The True New Testament: Sealing the Heart’s Covenant in al-Tabarî’s Ta’rîkh al-Rusul wa’l-Mulûk
2001 (English)Doctoral thesis, monograph (Other academic)
This study is an interpretation of the Muslim jurist Abû Ja‘far Muhammad b. Jarîr al-Tabarî’s (d. 923 C.E.) universal history The History of Messengers and Kings (Ar. Ta’rîkh al-Rusul wa’l-Mulûk). It is one of the most frequently consulted sources in studies of Islamic history, yet only recently have scholars begun to conceive of it as a literary unit, held together by discourses not considered by historians who have nevertheless based their con-clusions on it. Thus my study aims at contribut-ing to the understanding of al-Tabarî’s history by a comparative histo-riographical interpretation.
The interpretation departs from the thought of Michel de Certeau, historian of French religious history. Certeau approaches historiography as a scholarly operation which takes place in an interrelation between an institution and a discipline, which produces a scholarly practice, and a subjective discourse. The result of such operations is to assign to a historical period, or event, or source, a specific ‘place’ in the existing body of historical writings which, taken together, make up history as it is preserved. Since the ‘place’ assigned to a historical period is the product of a histo-riographical operation, there is a correspondence between it and the ‘place’ of the operation. This holds true for all historiography, religious or secular, pre-modern or modern. The significant difference concerns modes of intelligibil-ity and practice, which are related to social expressions of identity and legitimacy. This expression is practiced in writing through acts of relating and separating ‘selves’ and ‘others.’ From this viewpoint, secular studies of religious history express institutional, disciplinary, and subjective identities in relation to, and separation from relig-ious history. Certeau thus interprets historical religious discourses by relating them to the ‘places’ of their authors as well as of the interpreting historian.
Certeau’s method also involves reflecting on the meaning of ‘religion’ in writings separate from us in terms of practice and mode of intelligibility. I have therefore begun by describing my subjective values in relation to my discipline, History of Religions. On this basis I proceed to a critical evaluation of the practices of the specific branch of Islamic studies termed ‘Orientalism.’ The purpose is to arrive at a more complex understanding of the issues of culture and rationality involved in studies of Islamic history, histori-ography, and al-Tabarî. I argue that the comparative studies of the Bible and Islamic writings practiced in History of Religions in Uppsala contribute by shedding new light on the meaning of religious sym-bols and discourses in relation to social institutions and scholarly disciplines. In order to bring out the many levels of reference of the term ‘religion’ as applied to my sources, I have formulated an operative definition.
The title ‘The True New Testament’ expresses my twofold assumption, that the Hebrew Bible, the Christian New Testament, and al-Tabarî’s history are ‘testaments’ to the universal justice of the imperial governments of respec-tively Iran, Rome, and Islam, and that al-Tabarî wrote his history as ‘The True New Testament’ to make the Prophet Muhammad and the caliphate the fulfillment of the Hebrew Bible’s prophecies of a Saviour and a kingdom of peace and justice. On the basis of comparisons with the Hebrew Bible, I interpret discourses on ‘the covenant’ and ‘the prom-ised land’ in al-Tabarî’s history in relation to a system of vassalage connected to a Persian legacy of imperial government. I suggest that ‘covenant’ refers to a social contract, concerning religious communities and legislation, administration, military, and peasants, and their relations to the sovereign political power, the Abbasid caliphate. In this system of vassalage, legal principles and practices of land assignment concern all social groups, whence the sym-bolism of ‘the promised land.’ In al-Tabarî’s historiographical operation, ‘the promised land’ refers also to Sufi juris-tic ethics and hermeneutics, founded on a Neoplatonic ontology and theory of correspondences between God and man, with reason as the point of communication. Reason is seated in the heart, where it coincides with identity. The new covenant of the heart thus signifies for al-Tabarî the change in imperial identity and legitimacy, and enlighten-ment of reason which takes place in the mission of the Prophet Muhammad.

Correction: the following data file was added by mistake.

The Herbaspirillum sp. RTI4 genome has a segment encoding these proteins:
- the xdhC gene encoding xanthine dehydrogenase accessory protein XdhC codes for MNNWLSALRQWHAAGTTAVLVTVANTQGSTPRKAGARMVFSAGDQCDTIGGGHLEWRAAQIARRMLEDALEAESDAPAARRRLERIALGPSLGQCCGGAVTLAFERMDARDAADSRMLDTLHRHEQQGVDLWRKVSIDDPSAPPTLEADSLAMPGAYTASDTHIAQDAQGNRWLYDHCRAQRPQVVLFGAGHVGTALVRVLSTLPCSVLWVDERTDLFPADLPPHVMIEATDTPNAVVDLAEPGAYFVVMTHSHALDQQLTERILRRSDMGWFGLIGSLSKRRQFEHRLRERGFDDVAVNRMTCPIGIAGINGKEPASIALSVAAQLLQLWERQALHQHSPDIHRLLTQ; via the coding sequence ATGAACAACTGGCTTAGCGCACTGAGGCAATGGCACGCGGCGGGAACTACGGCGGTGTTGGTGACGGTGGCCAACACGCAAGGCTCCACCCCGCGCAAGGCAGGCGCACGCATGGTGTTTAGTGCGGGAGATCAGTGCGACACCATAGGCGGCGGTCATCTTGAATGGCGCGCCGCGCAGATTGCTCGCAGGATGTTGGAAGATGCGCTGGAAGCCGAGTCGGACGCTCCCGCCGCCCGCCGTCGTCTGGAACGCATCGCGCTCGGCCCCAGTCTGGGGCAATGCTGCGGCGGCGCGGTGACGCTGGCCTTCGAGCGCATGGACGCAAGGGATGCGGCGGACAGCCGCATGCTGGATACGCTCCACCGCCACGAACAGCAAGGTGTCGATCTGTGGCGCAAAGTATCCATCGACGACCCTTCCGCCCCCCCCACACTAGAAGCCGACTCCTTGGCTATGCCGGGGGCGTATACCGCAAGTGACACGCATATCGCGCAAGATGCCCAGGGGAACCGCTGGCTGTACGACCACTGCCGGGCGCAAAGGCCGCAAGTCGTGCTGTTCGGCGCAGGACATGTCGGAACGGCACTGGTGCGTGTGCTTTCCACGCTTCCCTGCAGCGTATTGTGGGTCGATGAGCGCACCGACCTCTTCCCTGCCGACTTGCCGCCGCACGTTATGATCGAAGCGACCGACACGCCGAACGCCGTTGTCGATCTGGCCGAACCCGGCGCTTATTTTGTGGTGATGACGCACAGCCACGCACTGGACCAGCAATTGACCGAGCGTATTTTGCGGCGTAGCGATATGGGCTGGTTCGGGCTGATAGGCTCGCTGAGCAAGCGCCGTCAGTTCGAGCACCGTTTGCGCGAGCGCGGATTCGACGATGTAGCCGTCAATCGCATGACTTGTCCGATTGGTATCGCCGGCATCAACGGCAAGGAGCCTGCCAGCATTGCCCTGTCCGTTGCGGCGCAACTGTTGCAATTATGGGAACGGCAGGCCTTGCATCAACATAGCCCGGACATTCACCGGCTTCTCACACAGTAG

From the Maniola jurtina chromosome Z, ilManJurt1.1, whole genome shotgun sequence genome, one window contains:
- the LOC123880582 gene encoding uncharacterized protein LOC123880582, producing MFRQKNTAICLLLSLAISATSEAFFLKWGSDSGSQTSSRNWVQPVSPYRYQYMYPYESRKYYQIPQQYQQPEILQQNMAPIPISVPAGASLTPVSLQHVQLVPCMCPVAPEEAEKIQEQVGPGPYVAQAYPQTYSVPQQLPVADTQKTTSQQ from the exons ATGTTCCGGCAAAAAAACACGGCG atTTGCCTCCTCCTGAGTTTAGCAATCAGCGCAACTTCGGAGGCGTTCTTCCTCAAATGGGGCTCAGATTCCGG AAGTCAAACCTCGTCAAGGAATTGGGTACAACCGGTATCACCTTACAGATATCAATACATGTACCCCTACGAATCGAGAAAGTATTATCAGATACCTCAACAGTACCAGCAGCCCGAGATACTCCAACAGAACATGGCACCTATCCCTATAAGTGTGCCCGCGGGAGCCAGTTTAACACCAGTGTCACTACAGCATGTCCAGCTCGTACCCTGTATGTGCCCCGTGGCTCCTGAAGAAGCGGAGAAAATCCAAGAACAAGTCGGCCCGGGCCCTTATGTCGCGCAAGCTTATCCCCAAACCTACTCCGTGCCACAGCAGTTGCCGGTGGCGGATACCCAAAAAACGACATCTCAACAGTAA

Place, publisher, year, edition, pages
Uppsala: Acta Universitatis Upsaliensis , 2001. , 0 p.
Religion, al-Tabarî, Islamic history, Islamic historiography, Islamic Bible exegesis, Orientalism, comparative religious studies, covenant, promised land, testament, redistributive justice, Abbasid caliphate
Research subject History Of Religions
IdentifiersURN: urn:nbn:se:uu:diva-1392ISBN: 91-506-1505-XOAI: oai:DiVA.org:uu-1392DiVA: diva2:160892
2001-10-05, Gustavianum minus, Uppsala, 10:15
Gilliot, Claude, Professor